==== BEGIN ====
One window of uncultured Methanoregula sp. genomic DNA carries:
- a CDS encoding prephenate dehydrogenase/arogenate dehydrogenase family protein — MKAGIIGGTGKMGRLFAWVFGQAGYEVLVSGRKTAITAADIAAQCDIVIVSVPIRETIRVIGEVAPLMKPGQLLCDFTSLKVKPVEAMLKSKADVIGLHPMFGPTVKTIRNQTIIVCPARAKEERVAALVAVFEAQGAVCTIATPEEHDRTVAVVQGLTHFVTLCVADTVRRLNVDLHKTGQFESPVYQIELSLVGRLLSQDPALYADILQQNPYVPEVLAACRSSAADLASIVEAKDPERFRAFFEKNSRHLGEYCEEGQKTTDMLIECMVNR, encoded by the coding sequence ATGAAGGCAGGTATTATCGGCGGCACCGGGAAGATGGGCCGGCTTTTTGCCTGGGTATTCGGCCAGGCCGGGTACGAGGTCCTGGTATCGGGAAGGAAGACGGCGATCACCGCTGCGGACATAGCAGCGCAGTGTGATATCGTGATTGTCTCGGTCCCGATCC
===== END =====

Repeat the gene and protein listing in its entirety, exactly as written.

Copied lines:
One window of uncultured Methanoregula sp. genomic DNA carries:
- a CDS encoding prephenate dehydrogenase/arogenate dehydrogenase family protein — MKAGIIGGTGKMGRLFAWVFGQAGYEVLVSGRKTAITAADIAAQCDIVIVSVPIRETIRVIGEVAPLMKPGQLLCDFTSLKVKPVEAMLKSKADVIGLHPMFGPTVKTIRNQTIIVCPARAKEERVAALVAVFEAQGAVCTIATPEEHDRTVAVVQGLTHFVTLCVADTVRRLNVDLHKTGQFESPVYQIELSLVGRLLSQDPALYADILQQNPYVPEVLAACRSSAADLASIVEAKDPERFRAFFEKNSRHLGEYCEEGQKTTDMLIECMVNR, encoded by the coding sequence ATGAAGGCAGGTATTATCGGCGGCACCGGGAAGATGGGCCGGCTTTTTGCCTGGGTATTCGGCCAGGCCGGGTACGAGGTCCTGGTATCGGGAAGGAAGACGGCGATCACCGCTGCGGACATAGCAGCGCAGTGTGATATCGTGATTGTCTCGGTCCCGATCC